We even went to some biking events to present it, a prototype of it, to continue that validation. Each step we took indicated to us that we should continue investing. That’s kind of a central idea to Agile, right?
Roger Dooley: Right. Roland, that’s a good transition. I know I’ve had a little bit of exposure to Agile in the software development sense and your basic premise is applying some of these techniques to marketing, but for our listeners who haven’t been exposed to it or even have limited exposure like I do, why don’t you explain the origin of the term and what it means and so on?
Roland Smart: Sure, so Agile really comes out of the software development world. About 17 years ago, a bunch of very influential software developers got together and wrote something called the Agile Manifesto. It outlines a set of values and a set of principles which guide the way that software development could be done. It really represented a very different approach to software development than the traditional way that it had been done.
This new approach that they articulated was so popular that in a relatively short period of time, it really revolutionized the way that software development was done. Now today, Agile is really the dominant practice for software development. As an approach, Agile basically, it’s a philosophy. The philosophy sort of acknowledges that we are not very good at predicting the future and that one way to deal with that is to put out something small, validate that you’re headed in the right direction, or that you’re not headed in the right direction, and pivot as necessary and zero in on product/market fit.
This is an alternative to the traditional waterfall method, which if you know where you’re headed—exactly where you’re headed—waterfall is a great approach because it can be highly efficient. You can do the traditional Gantt chart. You can map out exactly what the steps are. You can line them all up in what I would call the “measure twice cut once” approach and work very efficiently. The problem is, of course, with software development and the rate that things are evolving today, it’s nearly impossible for businesses to predict the future.
Roger Dooley: Just to clarify, by waterfall you mean more or less a fixed, rigid, schedule and organization for any given project or activity where the activities are fairly predictable, their durations are predictable, and their outcomes are more or less predictable.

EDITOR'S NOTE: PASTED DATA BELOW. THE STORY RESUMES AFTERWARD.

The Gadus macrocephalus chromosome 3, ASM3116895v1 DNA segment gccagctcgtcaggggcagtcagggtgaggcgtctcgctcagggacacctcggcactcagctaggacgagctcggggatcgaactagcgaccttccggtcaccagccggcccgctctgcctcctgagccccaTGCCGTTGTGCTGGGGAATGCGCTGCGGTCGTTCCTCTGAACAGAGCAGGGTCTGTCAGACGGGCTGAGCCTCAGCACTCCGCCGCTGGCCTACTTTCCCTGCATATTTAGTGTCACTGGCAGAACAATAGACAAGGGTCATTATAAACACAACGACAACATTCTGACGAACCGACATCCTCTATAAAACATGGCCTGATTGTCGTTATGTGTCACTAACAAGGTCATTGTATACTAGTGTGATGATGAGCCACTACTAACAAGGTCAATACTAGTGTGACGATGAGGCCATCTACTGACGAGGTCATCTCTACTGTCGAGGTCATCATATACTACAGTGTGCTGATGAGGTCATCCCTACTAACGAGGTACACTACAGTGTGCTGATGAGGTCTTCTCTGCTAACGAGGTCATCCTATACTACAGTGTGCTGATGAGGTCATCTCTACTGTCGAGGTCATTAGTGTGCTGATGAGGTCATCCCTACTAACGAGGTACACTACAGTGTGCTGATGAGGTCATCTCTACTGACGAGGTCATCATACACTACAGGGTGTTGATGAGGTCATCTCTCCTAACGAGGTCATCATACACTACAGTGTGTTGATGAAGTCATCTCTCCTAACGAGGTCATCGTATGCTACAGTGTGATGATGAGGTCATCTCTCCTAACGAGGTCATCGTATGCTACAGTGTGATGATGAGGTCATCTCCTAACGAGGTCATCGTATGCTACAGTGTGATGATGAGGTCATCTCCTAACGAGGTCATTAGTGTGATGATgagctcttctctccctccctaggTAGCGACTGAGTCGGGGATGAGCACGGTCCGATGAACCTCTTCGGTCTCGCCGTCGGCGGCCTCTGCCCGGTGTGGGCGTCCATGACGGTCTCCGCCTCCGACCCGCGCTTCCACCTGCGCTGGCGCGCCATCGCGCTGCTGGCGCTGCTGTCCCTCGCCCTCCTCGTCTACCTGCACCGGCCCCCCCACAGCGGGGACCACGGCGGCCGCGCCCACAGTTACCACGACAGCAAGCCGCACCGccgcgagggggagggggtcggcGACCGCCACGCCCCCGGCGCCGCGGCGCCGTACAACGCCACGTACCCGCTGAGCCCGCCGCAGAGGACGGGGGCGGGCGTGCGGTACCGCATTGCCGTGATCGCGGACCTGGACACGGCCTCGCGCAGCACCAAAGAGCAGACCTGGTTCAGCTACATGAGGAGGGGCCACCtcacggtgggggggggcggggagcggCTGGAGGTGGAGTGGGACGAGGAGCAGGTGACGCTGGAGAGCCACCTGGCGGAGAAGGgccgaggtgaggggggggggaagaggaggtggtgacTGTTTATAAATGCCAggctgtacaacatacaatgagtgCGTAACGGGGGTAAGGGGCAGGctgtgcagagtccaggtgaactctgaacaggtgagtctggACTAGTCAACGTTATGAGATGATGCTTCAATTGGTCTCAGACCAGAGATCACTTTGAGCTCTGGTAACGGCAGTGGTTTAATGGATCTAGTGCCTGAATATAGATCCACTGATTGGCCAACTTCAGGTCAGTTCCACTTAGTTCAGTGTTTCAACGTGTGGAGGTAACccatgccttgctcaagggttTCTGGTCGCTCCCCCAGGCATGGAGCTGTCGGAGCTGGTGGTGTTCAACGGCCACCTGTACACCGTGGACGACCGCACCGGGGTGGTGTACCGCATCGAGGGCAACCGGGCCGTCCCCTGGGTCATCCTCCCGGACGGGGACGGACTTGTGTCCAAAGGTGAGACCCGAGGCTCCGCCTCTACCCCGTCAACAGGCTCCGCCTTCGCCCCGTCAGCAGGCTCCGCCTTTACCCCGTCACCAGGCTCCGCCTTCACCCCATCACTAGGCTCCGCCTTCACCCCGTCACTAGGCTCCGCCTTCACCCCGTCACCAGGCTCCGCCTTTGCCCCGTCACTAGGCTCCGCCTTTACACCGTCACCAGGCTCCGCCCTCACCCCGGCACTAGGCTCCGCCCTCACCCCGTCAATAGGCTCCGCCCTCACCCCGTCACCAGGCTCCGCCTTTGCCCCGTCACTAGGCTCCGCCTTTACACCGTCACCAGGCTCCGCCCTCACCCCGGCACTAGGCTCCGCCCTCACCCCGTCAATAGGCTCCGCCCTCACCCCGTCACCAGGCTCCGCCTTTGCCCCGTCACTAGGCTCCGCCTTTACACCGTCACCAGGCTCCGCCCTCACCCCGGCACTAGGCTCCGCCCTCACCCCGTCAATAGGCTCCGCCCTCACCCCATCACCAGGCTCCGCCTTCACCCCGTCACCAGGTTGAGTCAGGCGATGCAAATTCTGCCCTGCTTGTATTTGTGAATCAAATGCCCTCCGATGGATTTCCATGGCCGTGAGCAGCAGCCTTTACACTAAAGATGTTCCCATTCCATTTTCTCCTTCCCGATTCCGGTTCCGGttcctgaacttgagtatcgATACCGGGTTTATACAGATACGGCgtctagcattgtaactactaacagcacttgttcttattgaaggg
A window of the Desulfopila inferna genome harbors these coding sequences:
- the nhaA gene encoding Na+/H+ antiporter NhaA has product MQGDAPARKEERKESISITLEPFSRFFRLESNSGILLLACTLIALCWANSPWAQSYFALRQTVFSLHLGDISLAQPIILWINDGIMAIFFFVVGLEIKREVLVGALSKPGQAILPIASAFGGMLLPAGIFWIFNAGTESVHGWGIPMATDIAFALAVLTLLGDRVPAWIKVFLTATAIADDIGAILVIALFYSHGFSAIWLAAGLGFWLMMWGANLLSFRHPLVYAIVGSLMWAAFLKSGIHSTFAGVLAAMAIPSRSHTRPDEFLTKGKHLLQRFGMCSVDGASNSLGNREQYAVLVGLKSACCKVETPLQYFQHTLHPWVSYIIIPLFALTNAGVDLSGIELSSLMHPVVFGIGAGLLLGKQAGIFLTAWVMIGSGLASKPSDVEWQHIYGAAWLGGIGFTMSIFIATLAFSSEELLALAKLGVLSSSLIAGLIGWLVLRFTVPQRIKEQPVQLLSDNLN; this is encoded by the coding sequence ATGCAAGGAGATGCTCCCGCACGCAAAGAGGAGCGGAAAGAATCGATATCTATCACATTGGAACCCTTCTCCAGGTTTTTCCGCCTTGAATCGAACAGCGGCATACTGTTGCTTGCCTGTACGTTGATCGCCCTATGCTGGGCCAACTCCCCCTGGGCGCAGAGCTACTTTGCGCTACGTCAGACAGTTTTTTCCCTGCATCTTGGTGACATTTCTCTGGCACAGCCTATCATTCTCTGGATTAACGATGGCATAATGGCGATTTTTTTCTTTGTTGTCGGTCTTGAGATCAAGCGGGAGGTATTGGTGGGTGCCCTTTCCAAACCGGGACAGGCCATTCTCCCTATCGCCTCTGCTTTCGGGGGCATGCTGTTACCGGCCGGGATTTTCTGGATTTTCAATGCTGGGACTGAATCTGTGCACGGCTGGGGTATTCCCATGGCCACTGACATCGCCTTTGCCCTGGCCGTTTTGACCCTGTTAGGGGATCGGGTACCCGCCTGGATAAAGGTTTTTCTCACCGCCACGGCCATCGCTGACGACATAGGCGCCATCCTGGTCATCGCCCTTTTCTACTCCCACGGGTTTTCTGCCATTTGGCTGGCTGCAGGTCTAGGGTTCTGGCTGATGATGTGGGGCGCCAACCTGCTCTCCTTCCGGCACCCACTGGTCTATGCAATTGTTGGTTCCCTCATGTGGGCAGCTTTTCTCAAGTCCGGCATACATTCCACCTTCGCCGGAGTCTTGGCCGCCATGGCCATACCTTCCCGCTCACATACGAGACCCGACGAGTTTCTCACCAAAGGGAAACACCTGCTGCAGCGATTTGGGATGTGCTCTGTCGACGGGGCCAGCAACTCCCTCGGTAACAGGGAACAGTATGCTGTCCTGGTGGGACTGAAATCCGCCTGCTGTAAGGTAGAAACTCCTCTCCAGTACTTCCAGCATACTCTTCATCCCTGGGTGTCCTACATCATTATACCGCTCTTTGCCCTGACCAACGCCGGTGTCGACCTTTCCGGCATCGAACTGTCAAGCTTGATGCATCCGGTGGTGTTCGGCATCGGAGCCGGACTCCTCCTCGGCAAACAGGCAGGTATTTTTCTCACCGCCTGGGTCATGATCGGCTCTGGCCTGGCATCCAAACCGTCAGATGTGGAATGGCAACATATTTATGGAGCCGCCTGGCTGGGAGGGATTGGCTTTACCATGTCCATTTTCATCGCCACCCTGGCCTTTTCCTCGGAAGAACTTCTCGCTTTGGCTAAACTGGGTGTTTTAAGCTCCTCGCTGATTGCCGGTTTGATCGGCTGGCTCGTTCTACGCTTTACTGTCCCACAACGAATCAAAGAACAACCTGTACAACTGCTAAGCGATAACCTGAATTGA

Roland Smart: Yes. So something that would be characteristic of waterfall, imagine that you’re building a building. That is something where if you get halfway through the project and you want to change the design of the building, it’s exceptionally expensive to do that because you’ve actually put in foundation and you’ve put in this stuff which you might have to rip out and which is very costly.
So waterfall is characterized by—the word waterfall comes from this idea of handing off. It starts with research design and design and when they’re done, they basically stop work and hand off to development, or in the context of a building, somebody who’s going to actually start building, the contractor. When the contractor is done, it gets inspected. When it’s done being inspected and passes, people get to move in.
But if you during the inspection phase find something that isn’t right with the building in the waterfall process, going back to the beginning, as I said, is extremely expensive. So that’s why for something like a building, waterfall can be a good fit but you have to be really committed to the design you make up front. That’s why it’s so important to sort of measure twice and cut once.
In the context of something like software, we have all these ideas about what we think it should be or how we think it’s going to work or how we think people are going to use it. But really, we don’t know. Most of the time we actually aren’t great at predicting the way that people are going to use it. So we need a much more flexible approach that allows us to embrace the unknown and respond to the unknown and respond to unanticipated insights and opportunities that we come up against.
Now, what I talked about thus far is really primarily focused on the software context, right? So how does everything I just said relate to marketing? If you think about a company where you’ve got product management operating in an Agile fashion but you’ve got the marketing organization using the traditional approach, waterfall, what you’ll see is that these two groups are going to quickly get out of sync and it’s going to get very frustrating. You’ve got product management iterating on a monthly basis, and they see opportunities that take them in a different direction.
But marketing is working on this—they’ve got their annual marketing plan or their six-month marketing plan, and they get ready for their big thing at the end of the six months but the product team has gone in a completely different direction. There’s just this disconnect that’s incredibly frustrating and it doesn’t work for either party. So product management has gone through a revolution in the way that they do their work. Marketing has not gone through a complementary modernization to the way that they work. That is leading to a big disconnect.
So marketers are accepting a lot of influence from product management. We’re really taking a page from their book. There’s a couple reasons why that’s happening. One, marketers are managing more software than ever before and Agile is the best practice for doing that. So that’s kind of a no-brainer. But the other reason has to do with some of what I just described about how do you keep marketing and product management in sync?
It turns out that a lot of the work that marketers do, taking an Agile approach is very appropriate and allows them to stay in sync with product management. That opens up all sorts of interesting new opportunities to do things like bake marketing directly into the product so that you really blur the boundary between what is the product and what is the marketing.